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Our galleries beckon with treasures from all corners of the globe, boasting works of art from pre-antiquity to the present day. So whether you’re searching for quiet contemplation or visual stimulation, whether you want to visit a favorite collection or discover a brand new installation, we offer over 200 galleries for you to explore and enjoy.

Highlights

John G. Johnson at Home
Gallery 271, 2nd floor
Examine John G. Johnson’s collection of Renaissance textiles and embroideries

A Teahouse for Philadelphia
Galleries 241–243, 2nd floor
Join us as we celebrate the one hundredth anniversary of our Japanese teahouse, Sunkaraku, with this special installation of teaware and utensils.

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Faith, Chivalry, and Seduction: A Selection of Northern Renaissance Prints and Paintings
Park Family Gallery 219, 2nd floor
Biblical stories, knights, and ladies fair are among the subjects portrayed in this installation.

The Artist, the Nude, and the Studio: Figure Drawings in Context
Korman Galleries 121–123, 1st floor
A selection of works celebrating the human figure, from the virtuoso precision of old masters to more abstract investigations by artists like Paul Cézanne, Edgar Degas, and Diego Rivera

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Charm and Distinction: Sculpture from the Johnson Collection
Gallery 273, 2nd floor
Rarely seen sculptures that reveal the eclectic tastes of a turn-of-the-century Philadelphia collector, John G. Johnson

Renaissance Revival
Gallery 156, 1st floor
Get a closer look at ceramics and other decorative objects that reflect the European vogue for the Renaissance in the 1800s. Included are works that were shown in Philadelphia at the 1876 World’s Fair.

At the Center: Masters of American Craft
Gallery 119, 1st floor
Alluring works by three key figures in the field of American contemporary craft: fiber artist Yvonne Pacanovsky Bobrowicz, sculptor Jack Larimore, and jeweler Sharon Church

The Art of the Peales
Flammer Gallery 102 and Galleries 107 & 109, 1st floor
Delight in our unparalleled collection of works by America’s first artistic dynasty, the Peale family. In this selection, see how the Peales captured family life, documented important figures of the day, and established the American still-life tradition.

Transplanting Traditions: Furniture from the Anne H. and Frederick Vogel III Collection
Sherrerd Galleries 103 and 105 and Flammer Gallery 102, 1st floor
Explore the cultural diversity, regional differences, and colorful environment of the early American colonies.

The furniture in this installation was recently given to the Museum by Anne H. and Frederick Vogel III, who compiled a remarkable collection from the early periods of European colonial settlement.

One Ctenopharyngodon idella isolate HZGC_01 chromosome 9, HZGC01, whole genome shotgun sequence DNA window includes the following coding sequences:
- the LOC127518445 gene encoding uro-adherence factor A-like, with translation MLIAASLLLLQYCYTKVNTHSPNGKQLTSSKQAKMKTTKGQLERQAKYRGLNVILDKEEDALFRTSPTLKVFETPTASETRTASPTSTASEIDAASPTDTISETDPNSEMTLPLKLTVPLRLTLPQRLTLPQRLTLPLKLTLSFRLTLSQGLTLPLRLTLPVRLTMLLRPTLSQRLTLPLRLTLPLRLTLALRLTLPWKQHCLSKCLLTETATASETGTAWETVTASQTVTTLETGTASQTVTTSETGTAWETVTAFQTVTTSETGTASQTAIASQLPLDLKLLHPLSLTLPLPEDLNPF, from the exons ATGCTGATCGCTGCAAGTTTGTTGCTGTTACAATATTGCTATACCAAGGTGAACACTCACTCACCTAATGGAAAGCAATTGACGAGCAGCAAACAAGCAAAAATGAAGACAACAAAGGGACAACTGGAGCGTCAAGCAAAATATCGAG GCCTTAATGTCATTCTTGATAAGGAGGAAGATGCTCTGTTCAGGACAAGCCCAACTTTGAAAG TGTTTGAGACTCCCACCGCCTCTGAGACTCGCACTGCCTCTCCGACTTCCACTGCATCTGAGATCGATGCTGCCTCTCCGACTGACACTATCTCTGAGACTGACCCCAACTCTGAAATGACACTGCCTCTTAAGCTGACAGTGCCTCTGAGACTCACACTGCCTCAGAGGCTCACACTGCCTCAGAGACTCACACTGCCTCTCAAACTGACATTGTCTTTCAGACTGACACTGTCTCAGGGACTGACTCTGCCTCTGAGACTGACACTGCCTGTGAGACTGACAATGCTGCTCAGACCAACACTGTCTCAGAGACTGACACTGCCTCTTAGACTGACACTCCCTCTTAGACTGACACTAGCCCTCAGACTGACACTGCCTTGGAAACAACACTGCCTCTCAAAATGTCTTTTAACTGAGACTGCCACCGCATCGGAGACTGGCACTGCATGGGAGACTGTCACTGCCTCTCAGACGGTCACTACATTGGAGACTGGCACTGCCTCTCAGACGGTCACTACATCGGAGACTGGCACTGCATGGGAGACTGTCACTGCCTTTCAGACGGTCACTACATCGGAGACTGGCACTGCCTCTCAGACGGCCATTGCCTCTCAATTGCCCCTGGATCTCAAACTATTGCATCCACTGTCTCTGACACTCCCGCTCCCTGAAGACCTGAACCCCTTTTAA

Wear Words: Text in Fashion
Costume & Textiles Study Gallery, 2nd floor, Perelman Building
Text on clothing can communicate many things. It can summon a memory, proclaim beliefs or affiliations, or challenge the status quo. This installation explores various intersections of text and fashion, from intimate to in-your-face.

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Textured Material: Korean Contemporary Art
Baldeck Gallery 238, 2nd floor
Explore how three contemporary artists used wire twist ties, a Confucian text, and mother-of-pearl to create expressive works that cross the boundaries of craft, sculpture, furniture, and installation art.

Also, get a behind-the-scenes look at how Hwang Samyong handcrafts his futuristic-looking giant pebbles.

British Art and Architecture
Galleries 277, 278, 279 & 280, 2nd floor
Experience the grandeur of affluent English country life in these period interiors, which showcase a selection of British paintings, furniture, ceramics, silver, and other decorative arts from the collection.

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The Cadwaladers of Philadelphia: Portraits of a Family
Galleries 286 & 287, second floor
These galleries showcase portraits of the Cadwalader family, whose activities and accomplishments were deeply intertwined with the history of both Philadelphia and the nation during the 1700s and 1800s.

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Presidential China
McNeil American Presidential China Gallery 106, first floor
Examine a rare collection of presidential tablewares, including a Chinese ginger jar once owned by George Washington, a plate used by the Roosevelts at their family home in Hyde Park, and a cup and saucer purchased during the Reagan administration for use aboard Air Force One.

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Drawing Room from a New York Town House
Gallery 265, second floor
Explore this luxurious space, which stands as a rare document of life during the Gilded Age. Originally installed in the New York town house of heiress Eleanore Elkins Rice in the 1920s, this elegant gallery features a distinguished collection of French furniture, porcelain, and textiles of the 1700s. It is the only historic interior in the Museum’s collection with its original furnishings.

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Chinese Reception Hall
Gallery 226, second floor
Behold treasures from the Ming and Qing dynasties within our magnificent Chinese reception hall. Featuring a soaring thirty-foot ceiling supported by red-lacquered columns and carved brackets, this grand space was once part of a Beijing palace.

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Please note, some of the objects on view in these galleries may rotate periodically.

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